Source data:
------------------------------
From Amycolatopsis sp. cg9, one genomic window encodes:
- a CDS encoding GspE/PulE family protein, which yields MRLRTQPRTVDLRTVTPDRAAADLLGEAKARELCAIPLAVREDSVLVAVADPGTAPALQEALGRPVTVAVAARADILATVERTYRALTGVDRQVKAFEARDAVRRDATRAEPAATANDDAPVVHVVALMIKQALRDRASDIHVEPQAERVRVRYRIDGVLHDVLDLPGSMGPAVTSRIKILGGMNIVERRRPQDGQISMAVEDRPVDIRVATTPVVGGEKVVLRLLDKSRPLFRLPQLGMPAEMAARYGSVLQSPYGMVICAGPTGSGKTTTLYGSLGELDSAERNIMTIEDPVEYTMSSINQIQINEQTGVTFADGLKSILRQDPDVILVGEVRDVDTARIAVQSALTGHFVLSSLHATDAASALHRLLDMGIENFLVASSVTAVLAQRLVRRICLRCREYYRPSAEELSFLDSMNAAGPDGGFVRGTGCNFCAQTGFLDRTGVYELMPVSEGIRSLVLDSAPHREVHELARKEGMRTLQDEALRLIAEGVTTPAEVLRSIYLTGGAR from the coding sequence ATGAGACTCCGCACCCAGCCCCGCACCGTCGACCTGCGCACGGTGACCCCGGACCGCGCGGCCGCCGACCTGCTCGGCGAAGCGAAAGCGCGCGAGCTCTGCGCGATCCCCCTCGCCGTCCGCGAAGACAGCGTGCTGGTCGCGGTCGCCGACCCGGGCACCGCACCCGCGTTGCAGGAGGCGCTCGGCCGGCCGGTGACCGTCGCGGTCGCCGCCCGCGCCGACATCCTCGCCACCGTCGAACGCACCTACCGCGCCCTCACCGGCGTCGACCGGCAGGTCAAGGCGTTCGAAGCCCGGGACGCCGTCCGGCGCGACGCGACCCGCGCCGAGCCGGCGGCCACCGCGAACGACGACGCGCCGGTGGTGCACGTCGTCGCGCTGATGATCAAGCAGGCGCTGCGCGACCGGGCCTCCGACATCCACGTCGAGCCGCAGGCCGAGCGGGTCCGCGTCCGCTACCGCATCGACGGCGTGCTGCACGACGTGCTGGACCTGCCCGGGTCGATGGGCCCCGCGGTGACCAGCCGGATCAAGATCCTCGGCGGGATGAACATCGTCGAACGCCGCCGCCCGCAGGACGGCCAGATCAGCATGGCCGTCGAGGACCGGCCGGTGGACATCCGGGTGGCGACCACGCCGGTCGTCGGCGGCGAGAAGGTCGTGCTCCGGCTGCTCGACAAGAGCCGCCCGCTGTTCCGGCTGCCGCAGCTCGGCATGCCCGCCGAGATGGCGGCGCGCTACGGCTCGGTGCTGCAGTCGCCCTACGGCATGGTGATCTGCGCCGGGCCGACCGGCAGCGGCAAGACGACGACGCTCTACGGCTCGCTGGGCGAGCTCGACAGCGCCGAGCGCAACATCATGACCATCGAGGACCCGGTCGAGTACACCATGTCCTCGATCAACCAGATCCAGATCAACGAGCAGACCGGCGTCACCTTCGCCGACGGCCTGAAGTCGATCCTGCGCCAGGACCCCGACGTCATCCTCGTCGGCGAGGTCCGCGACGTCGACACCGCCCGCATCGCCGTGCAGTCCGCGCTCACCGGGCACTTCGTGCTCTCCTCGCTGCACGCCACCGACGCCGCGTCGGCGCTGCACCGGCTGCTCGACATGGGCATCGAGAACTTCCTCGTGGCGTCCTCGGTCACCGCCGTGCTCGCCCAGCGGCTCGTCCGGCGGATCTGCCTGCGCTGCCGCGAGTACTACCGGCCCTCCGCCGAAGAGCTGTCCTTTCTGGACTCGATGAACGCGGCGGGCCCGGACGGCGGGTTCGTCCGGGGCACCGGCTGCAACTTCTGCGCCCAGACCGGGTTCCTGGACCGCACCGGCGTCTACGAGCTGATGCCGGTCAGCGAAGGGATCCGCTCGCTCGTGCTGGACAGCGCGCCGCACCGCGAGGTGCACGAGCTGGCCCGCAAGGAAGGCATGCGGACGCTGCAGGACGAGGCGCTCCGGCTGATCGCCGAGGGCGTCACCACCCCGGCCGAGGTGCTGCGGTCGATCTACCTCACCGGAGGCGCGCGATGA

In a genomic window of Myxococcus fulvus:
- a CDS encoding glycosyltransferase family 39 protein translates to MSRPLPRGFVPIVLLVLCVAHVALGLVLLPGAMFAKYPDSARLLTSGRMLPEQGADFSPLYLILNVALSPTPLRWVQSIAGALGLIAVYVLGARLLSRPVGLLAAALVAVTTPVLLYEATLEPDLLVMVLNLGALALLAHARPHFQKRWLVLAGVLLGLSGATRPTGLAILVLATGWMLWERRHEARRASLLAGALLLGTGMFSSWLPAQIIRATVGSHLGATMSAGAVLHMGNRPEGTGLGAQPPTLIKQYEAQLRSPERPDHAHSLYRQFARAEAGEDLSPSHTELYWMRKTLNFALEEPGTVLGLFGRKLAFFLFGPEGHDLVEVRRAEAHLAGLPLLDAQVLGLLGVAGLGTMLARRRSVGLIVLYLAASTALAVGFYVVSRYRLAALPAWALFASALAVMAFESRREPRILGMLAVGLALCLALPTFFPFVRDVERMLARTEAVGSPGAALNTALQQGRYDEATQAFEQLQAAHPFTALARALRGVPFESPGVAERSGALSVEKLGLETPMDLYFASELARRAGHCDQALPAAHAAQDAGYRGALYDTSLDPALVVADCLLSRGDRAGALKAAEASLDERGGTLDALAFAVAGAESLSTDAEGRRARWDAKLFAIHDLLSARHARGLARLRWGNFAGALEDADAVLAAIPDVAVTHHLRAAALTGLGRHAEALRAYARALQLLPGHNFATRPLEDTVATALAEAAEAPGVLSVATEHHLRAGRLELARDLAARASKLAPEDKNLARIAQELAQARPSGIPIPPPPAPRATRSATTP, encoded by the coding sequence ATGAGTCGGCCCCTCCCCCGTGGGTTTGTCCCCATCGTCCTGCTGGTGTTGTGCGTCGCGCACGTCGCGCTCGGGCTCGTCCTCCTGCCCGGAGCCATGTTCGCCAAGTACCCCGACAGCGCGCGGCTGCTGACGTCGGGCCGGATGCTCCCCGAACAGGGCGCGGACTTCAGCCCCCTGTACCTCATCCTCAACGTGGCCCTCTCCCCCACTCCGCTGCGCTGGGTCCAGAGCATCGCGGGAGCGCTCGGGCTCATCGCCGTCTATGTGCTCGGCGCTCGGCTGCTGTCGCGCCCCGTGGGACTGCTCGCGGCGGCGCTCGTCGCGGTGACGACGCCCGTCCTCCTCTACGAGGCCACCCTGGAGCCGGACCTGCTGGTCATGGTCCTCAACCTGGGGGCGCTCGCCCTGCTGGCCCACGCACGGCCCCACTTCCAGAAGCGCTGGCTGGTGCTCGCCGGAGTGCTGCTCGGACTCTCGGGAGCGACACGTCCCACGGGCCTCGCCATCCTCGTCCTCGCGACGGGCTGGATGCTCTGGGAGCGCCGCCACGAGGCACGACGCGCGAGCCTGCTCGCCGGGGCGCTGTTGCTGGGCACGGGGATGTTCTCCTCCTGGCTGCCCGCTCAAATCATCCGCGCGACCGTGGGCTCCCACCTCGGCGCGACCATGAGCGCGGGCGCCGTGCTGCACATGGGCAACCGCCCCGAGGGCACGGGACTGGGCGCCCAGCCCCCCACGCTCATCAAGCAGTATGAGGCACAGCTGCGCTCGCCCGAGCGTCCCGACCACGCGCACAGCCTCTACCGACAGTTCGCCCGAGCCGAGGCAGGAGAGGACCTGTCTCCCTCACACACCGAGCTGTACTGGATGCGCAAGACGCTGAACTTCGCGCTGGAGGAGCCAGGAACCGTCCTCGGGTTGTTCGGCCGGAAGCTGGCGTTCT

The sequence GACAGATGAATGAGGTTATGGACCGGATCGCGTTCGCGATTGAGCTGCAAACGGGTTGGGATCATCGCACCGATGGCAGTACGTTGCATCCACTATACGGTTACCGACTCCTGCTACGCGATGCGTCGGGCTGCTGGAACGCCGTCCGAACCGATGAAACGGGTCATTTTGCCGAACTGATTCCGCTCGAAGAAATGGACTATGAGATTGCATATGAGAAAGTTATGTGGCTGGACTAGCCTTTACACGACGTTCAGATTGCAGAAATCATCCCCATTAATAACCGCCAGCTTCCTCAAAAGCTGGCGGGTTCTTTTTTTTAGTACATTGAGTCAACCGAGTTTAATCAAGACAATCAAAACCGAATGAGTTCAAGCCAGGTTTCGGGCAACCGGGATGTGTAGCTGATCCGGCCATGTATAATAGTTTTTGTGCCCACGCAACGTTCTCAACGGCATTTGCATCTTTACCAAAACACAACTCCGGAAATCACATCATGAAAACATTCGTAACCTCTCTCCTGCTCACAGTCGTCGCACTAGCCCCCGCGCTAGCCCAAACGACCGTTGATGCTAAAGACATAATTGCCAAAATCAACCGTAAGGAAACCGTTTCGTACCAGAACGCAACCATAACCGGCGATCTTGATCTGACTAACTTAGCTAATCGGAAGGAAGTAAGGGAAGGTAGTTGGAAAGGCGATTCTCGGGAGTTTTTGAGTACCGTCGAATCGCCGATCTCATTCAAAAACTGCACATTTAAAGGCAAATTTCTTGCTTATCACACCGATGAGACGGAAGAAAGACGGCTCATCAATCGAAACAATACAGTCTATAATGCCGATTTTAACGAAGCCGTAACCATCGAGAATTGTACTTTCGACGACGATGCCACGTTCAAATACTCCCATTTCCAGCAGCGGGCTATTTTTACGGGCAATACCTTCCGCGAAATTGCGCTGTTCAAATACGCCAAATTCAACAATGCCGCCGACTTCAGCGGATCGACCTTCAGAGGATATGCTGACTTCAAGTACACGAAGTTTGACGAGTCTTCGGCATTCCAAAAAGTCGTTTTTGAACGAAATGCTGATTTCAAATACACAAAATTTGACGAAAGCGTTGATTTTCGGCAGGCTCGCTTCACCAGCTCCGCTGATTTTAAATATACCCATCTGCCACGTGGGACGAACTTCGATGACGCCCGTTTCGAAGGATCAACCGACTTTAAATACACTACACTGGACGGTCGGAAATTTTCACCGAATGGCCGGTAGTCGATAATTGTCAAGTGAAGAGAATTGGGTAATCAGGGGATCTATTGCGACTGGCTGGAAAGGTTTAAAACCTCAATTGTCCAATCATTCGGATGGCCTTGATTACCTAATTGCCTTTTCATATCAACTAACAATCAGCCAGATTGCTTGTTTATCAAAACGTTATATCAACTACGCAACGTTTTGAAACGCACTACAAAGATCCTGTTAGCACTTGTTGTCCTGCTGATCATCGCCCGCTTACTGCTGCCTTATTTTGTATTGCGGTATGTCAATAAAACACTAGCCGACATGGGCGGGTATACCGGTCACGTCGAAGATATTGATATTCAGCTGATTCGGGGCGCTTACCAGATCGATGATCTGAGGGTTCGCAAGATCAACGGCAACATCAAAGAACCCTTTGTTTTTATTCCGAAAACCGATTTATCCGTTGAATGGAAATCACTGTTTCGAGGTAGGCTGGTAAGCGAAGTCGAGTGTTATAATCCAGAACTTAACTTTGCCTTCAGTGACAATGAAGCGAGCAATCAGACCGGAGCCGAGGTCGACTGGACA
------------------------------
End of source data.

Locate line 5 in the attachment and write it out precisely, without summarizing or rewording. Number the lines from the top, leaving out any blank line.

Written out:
The sequence GACAGATGAATGAGGTTATGGACCGGATCGCGTTCGCGATTGAGCTGCAAACGGGTTGGGATCATCGCACCGATGGCAGTACGTTGCATCCACTATACGGTTACCGACTCCTGCTACGCGATGCGTCGGGCTGCTGGAACGCCGTCCGAACCGATGAAACGGGTCATTTTGCCGAACTGATTCCGCTCGAAGAAATGGACTATGAGATTGCATATGAGAAAGTTATGTGGCTGGACTAGCCTTTACACGACGTTCAGATTGCAGAAATCATCCCCATTAATAACCGCCAGCTTCCTCAAAAGCTGGCGGGTTCTTTTTTTTAGTACATTGAGTCAACCGAGTTTAATCAAGACAATCAAAACCGAATGAGTTCAAGCCAGGTTTCGGGCAACCGGGATGTGTAGCTGATCCGGCCATGTATAATAGTTTTTGTGCCCACGCAACGTTCTCAACGGCATTTGCATCTTTACCAAAACACAACTCCGGAAATCACATCATGAAAACATTCGTAACCTCTCTCCTGCTCACAGTCGTCGCACTAGCCCCCGCGCTAGCCCAAACGACCGTTGATGCTAAAGACATAATTGCCAAAATCAACCGTAAGGAAACCGTTTCGTACCAGAACGCAACCATAACCGGCGATCTTGATCTGACTAACTTAGCTAATCGGAAGGAAGTAAGGGAAGGTAGTTGGAAAGGCGATTCTCGGGAGTTTTTGAGTACCGTCGAATCGCCGATCTCATTCAAAAACTGCACATTTAAAGGCAAATTTCTTGCTTATCACACCGATGAGACGGAAGAAAGACGGCTCATCAATCGAAACAATACAGTCTATAATGCCGATTTTAACGAAGCCGTAACCATCGAGAATTGTACTTTCGACGACGATGCCACGTTCAAATACTCCCATTTCCAGCAGCGGGCTATTTTTACGGGCAATACCTTCCGCGAAATTGCGCTGTTCAAATACGCCAAATTCAACAATGCCGCCGACTTCAGCGGATCGACCTTCAGAGGATATGCTGACTTCAAGTACACGAAGTTTGACGAGTCTTCGGCATTCCAAAAAGTCGTTTTTGAACGAAATGCTGATTTCAAATACACAAAATTTGACGAAAGCGTTGATTTTCGGCAGGCTCGCTTCACCAGCTCCGCTGATTTTAAATATACCCATCTGCCACGTGGGACGAACTTCGATGACGCCCGTTTCGAAGGATCAACCGACTTTAAATACACTACACTGGACGGTCGGAAATTTTCACCGAATGGCCGGTAGTCGATAATTGTCAAGTGAAGAGAATTGGGTAATCAGGGGATCTATTGCGACTGGCTGGAAAGGTTTAAAACCTCAATTGTCCAATCATTCGGATGGCCTTGATTACCTAATTGCCTTTTCATATCAACTAACAATCAGCCAGATTGCTTGTTTATCAAAACGTTATATCAACTACGCAACGTTTTGAAACGCACTACAAAGATCCTGTTAGCACTTGTTGTCCTGCTGATCATCGCCCGCTTACTGCTGCCTTATTTTGTATTGCGGTATGTCAATAAAACACTAGCCGACATGGGCGGGTATACCGGTCACGTCGAAGATATTGATATTCAGCTGATTCGGGGCGCTTACCAGATCGATGATCTGAGGGTTCGCAAGATCAACGGCAACATCAAAGAACCCTTTGTTTTTATTCCGAAAACCGATTTATCCGTTGAATGGAAATCACTGTTTCGAGGTAGGCTGGTAAGCGAAGTCGAGTGTTATAATCCAGAACTTAACTTTGCCTTCAGTGACAATGAAGCGAGCAATCAGACCGGAGCCGAGGTCGACTGGACA